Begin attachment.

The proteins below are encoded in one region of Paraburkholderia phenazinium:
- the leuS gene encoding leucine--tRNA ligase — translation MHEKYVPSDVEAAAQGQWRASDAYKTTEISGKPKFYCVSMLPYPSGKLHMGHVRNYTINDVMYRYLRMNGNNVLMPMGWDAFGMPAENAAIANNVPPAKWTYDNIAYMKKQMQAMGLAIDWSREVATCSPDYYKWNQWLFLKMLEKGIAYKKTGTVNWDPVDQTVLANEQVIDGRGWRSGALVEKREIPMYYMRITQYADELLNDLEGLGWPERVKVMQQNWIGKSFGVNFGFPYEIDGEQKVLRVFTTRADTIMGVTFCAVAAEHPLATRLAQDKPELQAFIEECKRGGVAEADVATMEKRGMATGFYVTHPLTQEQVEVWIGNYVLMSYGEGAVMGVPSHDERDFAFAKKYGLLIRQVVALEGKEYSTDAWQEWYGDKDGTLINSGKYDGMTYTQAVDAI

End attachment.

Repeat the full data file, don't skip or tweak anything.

The proteins below are encoded in one region of Paraburkholderia phenazinium:
- the leuS gene encoding leucine--tRNA ligase — translation MHEKYVPSDVEAAAQGQWRASDAYKTTEISGKPKFYCVSMLPYPSGKLHMGHVRNYTINDVMYRYLRMNGNNVLMPMGWDAFGMPAENAAIANNVPPAKWTYDNIAYMKKQMQAMGLAIDWSREVATCSPDYYKWNQWLFLKMLEKGIAYKKTGTVNWDPVDQTVLANEQVIDGRGWRSGALVEKREIPMYYMRITQYADELLNDLEGLGWPERVKVMQQNWIGKSFGVNFGFPYEIDGEQKVLRVFTTRADTIMGVTFCAVAAEHPLATRLAQDKPELQAFIEECKRGGVAEADVATMEKRGMATGFYVTHPLTQEQVEVWIGNYVLMSYGEGAVMGVPSHDERDFAFAKKYGLLIRQVVALEGKEYSTDAWQEWYGDKDGTLINSGKYDGMTYTQAVDAI